All Saints Einbecker is a 6.7% ABV what has 1/3 wheat, 2/3 pale malt with a light hops note and a very slight tangy aftertaste that dissipates almost immediately.  It is a clear golden amber color with a hint of light fruit esters from the mix of yeasts we use. Despite many of the individual components being acquired tastes for many beer drinkers, everyone who tries this brew has liked it.  It also ages very well and we’re looking forward to a barrel/cask version in near the future.

How did you come about finding your brewing space?

When we decided to go pro, we needed to find a building that could support a 20bbl brewery, provide the space to create a relaxed and authentic “third place,” and a location that would maximize our exposure. We’re now in negotiations on a property near the new Orlando City Soccer Club stadium, the new UCF/Valencia campus, and the Amway Center.

How do you get inspiration in developing recipes for your beers?

Some of the beer recipes we brew are the result of not being able to find certain styles, or thinking we could do a particular style better than a beer we try.  Sometimes you taste a beer and say, “It’s good, but I wish it had slightly more malt,” or “I’m sure that could have been done better!”  As we became more serious about opening a brewery, we wanted to have a broad spectrum of flavors and styles so that at least one or two of our beers would appeal to everyone who came to the brewery. 

A lot of brewers have departed entirely from the Reinheitsgebot (German Beer Purity Law of 1516), but I think there’s a greater challenge and reward for crafting a perfect beer from only four ingredients (water, barley, hops, and yeast) so most of our beer recipes are a unique take on a traditional style.  We do craft some seasonal beers from ingredients that we can find locally. For instance, I go to church with a blueberry farmer from Bartow and every year around the time he harvests, we brew a Blueberry Saision which is a real crowd pleaser. We are also the only brewery to do 100% Wheat Porter, which is usually a pleasant surprise for first time tasters.

How about the names?

The names for our beers attempt to offer a little vignette of our faith journey. For example, All Saints Einbecker was Martin Luther’s favorite style beer, and All Saints’ Church in Germany is the site where he famously posted the Ninety-Five Theses on 31 October 1517, the act that has been called the start of the Protestant Reformation.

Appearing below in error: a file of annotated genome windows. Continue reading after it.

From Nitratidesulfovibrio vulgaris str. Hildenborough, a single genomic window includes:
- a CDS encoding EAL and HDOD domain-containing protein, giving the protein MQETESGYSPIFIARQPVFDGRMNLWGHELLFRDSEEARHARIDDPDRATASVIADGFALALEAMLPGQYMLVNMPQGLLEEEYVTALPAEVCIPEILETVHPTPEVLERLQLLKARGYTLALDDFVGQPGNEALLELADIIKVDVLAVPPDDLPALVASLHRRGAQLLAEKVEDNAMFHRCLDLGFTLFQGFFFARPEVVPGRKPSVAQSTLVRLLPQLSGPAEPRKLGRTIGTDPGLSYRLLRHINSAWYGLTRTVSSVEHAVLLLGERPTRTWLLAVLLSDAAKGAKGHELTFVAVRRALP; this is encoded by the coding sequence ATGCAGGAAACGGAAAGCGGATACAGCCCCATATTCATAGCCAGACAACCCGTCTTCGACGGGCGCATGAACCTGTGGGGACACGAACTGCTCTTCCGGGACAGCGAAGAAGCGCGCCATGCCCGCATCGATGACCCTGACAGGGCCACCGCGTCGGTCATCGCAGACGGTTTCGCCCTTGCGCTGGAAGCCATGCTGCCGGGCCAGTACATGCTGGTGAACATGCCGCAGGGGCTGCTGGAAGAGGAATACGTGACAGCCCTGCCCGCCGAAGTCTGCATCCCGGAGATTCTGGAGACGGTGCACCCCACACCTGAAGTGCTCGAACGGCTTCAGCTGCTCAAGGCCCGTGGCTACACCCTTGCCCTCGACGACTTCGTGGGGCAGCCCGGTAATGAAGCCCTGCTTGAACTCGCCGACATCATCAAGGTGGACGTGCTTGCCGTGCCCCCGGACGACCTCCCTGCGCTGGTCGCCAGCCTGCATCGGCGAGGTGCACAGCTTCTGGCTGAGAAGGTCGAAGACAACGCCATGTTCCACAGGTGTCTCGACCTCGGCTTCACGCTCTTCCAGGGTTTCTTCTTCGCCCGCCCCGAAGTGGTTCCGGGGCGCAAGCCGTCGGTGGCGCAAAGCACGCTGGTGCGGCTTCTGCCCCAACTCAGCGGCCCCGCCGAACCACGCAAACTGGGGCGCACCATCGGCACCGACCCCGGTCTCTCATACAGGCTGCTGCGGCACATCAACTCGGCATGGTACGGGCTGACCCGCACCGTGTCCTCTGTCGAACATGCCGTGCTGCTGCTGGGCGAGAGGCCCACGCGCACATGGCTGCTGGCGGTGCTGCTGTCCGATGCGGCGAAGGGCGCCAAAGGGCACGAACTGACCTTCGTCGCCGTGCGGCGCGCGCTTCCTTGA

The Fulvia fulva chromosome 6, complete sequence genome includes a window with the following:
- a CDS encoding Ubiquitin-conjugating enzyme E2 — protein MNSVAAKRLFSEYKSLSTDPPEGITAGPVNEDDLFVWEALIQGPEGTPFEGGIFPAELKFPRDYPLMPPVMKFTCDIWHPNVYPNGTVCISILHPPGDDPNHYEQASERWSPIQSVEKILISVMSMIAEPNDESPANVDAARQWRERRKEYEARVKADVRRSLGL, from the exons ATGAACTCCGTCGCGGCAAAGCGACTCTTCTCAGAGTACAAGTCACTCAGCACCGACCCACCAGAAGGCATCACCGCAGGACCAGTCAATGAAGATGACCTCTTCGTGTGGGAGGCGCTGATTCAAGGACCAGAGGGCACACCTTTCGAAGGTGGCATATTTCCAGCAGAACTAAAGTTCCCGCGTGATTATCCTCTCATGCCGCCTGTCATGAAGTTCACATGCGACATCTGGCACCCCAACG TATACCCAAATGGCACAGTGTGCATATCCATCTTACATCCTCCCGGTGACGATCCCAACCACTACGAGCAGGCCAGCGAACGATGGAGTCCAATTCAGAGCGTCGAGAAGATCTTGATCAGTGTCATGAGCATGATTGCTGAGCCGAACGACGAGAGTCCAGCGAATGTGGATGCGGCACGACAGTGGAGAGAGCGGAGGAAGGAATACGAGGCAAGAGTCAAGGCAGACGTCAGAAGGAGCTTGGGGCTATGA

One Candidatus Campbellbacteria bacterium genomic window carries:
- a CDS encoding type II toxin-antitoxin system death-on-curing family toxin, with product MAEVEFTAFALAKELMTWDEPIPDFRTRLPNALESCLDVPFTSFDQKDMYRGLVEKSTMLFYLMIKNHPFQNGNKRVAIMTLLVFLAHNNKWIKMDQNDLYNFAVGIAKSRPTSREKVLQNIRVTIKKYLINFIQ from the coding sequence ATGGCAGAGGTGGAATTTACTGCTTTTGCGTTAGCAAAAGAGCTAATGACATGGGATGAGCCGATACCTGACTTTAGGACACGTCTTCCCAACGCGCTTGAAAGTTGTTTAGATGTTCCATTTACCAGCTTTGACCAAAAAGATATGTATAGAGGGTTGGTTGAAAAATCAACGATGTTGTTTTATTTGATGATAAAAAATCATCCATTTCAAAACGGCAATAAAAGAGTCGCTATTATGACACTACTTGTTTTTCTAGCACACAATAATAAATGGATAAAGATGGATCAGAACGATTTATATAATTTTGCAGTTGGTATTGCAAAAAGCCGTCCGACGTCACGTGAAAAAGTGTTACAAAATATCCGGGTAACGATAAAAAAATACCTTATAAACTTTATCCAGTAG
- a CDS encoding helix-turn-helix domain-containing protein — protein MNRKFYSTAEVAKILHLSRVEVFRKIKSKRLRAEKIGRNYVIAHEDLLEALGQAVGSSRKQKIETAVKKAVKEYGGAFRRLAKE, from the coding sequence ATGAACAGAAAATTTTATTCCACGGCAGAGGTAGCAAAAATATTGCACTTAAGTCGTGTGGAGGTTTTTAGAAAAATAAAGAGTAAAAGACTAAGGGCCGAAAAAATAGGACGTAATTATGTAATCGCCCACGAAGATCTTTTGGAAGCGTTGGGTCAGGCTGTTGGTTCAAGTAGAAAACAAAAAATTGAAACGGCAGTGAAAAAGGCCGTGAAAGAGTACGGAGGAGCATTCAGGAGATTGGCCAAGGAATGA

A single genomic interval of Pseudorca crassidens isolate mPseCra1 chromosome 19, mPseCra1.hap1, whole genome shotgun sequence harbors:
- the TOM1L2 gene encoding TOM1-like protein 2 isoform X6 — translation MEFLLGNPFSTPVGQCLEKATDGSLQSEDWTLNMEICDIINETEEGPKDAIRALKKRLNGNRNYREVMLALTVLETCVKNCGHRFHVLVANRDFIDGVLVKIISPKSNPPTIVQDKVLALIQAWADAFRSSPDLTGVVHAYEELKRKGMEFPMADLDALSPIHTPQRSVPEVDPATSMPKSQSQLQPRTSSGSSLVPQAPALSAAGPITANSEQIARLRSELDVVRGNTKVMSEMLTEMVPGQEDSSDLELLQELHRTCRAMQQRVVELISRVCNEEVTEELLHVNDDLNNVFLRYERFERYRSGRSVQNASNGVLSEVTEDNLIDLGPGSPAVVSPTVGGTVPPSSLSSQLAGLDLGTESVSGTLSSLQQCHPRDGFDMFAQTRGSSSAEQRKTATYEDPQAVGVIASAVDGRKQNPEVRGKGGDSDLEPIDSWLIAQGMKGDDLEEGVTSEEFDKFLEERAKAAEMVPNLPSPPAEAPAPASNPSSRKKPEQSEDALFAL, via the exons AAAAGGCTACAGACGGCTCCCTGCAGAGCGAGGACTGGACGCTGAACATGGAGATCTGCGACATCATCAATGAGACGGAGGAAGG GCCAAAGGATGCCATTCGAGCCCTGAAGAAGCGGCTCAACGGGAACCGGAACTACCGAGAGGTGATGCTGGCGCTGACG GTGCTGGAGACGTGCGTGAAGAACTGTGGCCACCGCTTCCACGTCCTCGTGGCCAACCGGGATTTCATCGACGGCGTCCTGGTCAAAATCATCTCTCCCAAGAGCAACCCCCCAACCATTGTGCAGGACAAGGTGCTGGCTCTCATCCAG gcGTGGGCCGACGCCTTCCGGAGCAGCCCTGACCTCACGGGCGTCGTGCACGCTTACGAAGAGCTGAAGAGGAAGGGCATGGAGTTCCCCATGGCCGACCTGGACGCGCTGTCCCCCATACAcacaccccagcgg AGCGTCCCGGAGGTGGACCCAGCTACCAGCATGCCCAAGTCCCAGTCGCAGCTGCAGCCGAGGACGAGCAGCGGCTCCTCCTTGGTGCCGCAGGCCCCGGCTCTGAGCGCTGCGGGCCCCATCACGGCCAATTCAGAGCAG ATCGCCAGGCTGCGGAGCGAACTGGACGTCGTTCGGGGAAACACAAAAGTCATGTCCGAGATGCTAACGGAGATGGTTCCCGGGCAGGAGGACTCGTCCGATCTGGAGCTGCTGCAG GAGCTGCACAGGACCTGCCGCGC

Sometimes we get really creative with the naming, as in the case of Indulgences Double IPA.  Part of Luther’s 95 Theses criticized the church for selling of indulgences, which back then were a corrupt way of making money by selling pardons for past or future sins.  Our Double IPA was so delicious it seemed sinful, and it actually weighed in at 95 IBUs, so Indulgences seemed like a fitting name.  All of our beers have a story or meaning of some sort, and we list many of them on the website’s “Our Beer” section.

There are a lot of people getting interested in joining the craft beer industry. Do you have any advice for this people?

The craft beer industry is generally a very supportive and community-centric group.  We’ve all been at those beginning stages at one point or another, and have all been helped by someone further along in the journey.  My advice would be to work on their beer recipes and get good at reproducibility. One of the best ways to see if you’re ready to go from hobby to pro is if you can consistently craft the same beer every time you brew it. I’d also recommend talking to a brewery owner and/or brewmaster to see what goes into starting and operating a brewery.  It’s not easy, and definitely not always glamorous, but can be very rewarding. But to be successful, you need to know what you’re getting into.

Do you see an end to the recent Florida craft beer boom?

It’s not likely…If you look at a city like Portland, which has similar demographics to but has a more developed craft beer culture than Orlando.  There are currently 84 breweries operating in Portland’s greater metro area! The demographic and lifestyle trends of Orlando’s growing population indicate that it is on the cusp of a craft beer renaissance comparable to what similar cities have gone through over the last 10 to 20 years.

How can people help you get started?

Because our brewery is a socially conscious business, solely-owned by the church, all net profits and extra proceeds go to service partners and external organizations that make a difference in both our local and global community. Instead of shareholders or equity partners, our startup has been completely funded by the generous and committed support of our church leadership, ministry partners, supporters who want to see a new brewery in Orlando, and those who are curious or “get” the vision for doing church differently.  We are only $283,000 away from meeting our $1,400,000 development goal.  We have had a lot of positive feedback about our pledge program which is paired to some amazing Castle Church perks as a Thank You for helping us reach our goal.

You can take a look at donating to Castle Church Brewing Community at  https://www.castlechurchbrewing.com/development.